Over the periods when global temperatures can be estimated using tree rings or other means, temperature correlates strongly with carbon dioxide concentration: more carbon dioxide, higher temperatures.

And once in the atmosphere, carbon dioxide stays for a long time.  It may take hundreds or even thousands of years for natural processes to return the concentration to normal,  even if we stopped adding it to the atmosphere today.   The two major natural processes that remove carbon dioxide from the air are photosynthesis by green plants and absorption into the ocean.

You might think that higher concentrations of carbon dioxide would stimulate more plant growth which would consume more carbon dioxide, stabilizing the system.  It probably does stimulate some growth, but lack of carbon dioxide is not the limiting factor for most plants.  Limited space, sunlight, water, and soil nutrients aren’t helped by extra carbon dioxide, so the effect is not strong enough to remove the extra carbon dioxide from the atmosphere.

Water vapor is also a greenhouse gas, but it reaches a new equilibrium in weeks when conditions change. The concentration in the atmosphere varies from place to place and is largely driven by temperature.   Here we meet the first of several viscious cycles that we will find as we discuss climate.   As the surface of the earth warms, more water evaporates from the oceans, increasing the concentration of water vapor in the atmosphere, which in turn causes more warming.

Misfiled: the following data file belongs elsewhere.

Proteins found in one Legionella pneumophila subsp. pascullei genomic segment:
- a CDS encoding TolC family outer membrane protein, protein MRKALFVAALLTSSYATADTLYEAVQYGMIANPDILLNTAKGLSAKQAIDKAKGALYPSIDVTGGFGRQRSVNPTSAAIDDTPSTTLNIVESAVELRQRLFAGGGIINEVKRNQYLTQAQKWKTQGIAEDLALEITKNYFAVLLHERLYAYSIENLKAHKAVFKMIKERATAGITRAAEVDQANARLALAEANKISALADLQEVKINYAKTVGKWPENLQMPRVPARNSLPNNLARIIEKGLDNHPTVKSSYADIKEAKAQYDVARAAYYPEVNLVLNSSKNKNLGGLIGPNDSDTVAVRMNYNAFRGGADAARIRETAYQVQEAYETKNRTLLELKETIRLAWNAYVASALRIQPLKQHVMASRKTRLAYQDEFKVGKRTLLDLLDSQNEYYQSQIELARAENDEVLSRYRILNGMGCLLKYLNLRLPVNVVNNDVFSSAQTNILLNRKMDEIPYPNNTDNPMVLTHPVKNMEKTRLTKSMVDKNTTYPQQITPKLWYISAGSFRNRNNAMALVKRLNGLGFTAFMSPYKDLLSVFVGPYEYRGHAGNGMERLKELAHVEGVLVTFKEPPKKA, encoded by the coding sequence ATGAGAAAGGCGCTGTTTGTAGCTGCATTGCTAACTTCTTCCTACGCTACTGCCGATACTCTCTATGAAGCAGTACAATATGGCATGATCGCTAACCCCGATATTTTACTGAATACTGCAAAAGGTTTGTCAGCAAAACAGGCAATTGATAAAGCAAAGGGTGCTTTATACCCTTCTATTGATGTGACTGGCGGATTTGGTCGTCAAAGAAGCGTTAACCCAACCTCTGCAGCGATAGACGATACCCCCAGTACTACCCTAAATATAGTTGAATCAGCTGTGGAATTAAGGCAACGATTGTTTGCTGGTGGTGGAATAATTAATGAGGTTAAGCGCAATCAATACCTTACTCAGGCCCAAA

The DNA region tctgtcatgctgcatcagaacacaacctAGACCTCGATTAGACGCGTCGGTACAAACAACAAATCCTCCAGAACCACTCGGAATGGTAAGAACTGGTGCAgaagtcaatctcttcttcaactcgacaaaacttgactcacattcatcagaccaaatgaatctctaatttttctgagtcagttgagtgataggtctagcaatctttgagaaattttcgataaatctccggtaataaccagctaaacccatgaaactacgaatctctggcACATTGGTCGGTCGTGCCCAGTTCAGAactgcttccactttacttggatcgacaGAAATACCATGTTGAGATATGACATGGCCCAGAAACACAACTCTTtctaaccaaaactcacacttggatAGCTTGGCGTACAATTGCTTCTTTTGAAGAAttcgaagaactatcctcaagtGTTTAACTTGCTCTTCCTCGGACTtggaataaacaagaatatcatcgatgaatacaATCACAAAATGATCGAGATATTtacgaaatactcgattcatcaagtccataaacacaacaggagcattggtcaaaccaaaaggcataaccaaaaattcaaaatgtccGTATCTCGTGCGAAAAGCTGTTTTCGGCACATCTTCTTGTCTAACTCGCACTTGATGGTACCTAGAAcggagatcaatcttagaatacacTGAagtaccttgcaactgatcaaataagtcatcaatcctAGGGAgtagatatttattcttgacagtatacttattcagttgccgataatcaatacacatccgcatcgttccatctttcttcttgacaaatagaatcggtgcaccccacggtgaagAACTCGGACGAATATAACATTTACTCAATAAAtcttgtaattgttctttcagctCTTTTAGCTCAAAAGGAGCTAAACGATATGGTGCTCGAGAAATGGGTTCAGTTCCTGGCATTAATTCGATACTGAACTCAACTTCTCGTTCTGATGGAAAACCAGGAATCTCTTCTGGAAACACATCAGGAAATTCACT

It is worth pointing out that we need some greenhouse gases in the atmosphere.  If the atmosphere contained only oxygen and nitrogen, the surface temperature would be to cold for life as we know it.   So like everything else that supports and sustains life – water, sunlight, salt, food, — too much and too little both cause problems.

It is also worth clarifying the difference between water vapor and clouds.  Water vapor is the gas phase of water mixed with the molecules of oxygen and nitrogen in the air.  Clouds are made up of little droplets of liquid water or of ice crystals.  Because the drops are large compared to the wavelengths of light, they interfere with both visible and infrared light.  We all know that on a cloudy day,  not as much light from the sun reaches the surface of the earth as on a clear day.  And anyone who has ever ridden in an airplane above a cloud bank has seen the blinding white of the sunlight being reflected by the clouds.    Clouds impede both heating and cooling,  making things complicated.  You may never have noticed, but next winter make a point of noticing:  not only are the clear days the warmest,  but the clear nights are the coldest.

In summary,  the main points to remember are:  the earth receives heat from the sun every day.  In order to maintain a constant temperature, the earth must get rid of an amount of energy equal to the amount it gains.  But the earth can only radiate in the infrared part of the spectrum.  Greenhouse gases in the atmosphere reflect part of that infrared radiation, impeding the cooling process.  If the level of gases like carbon dioxide continues to rise,  then the average temperature of the earth will continue to rise, too.

Until next time, goodnight for Warming World Explained.

Episode 2 The Greenhouse Effect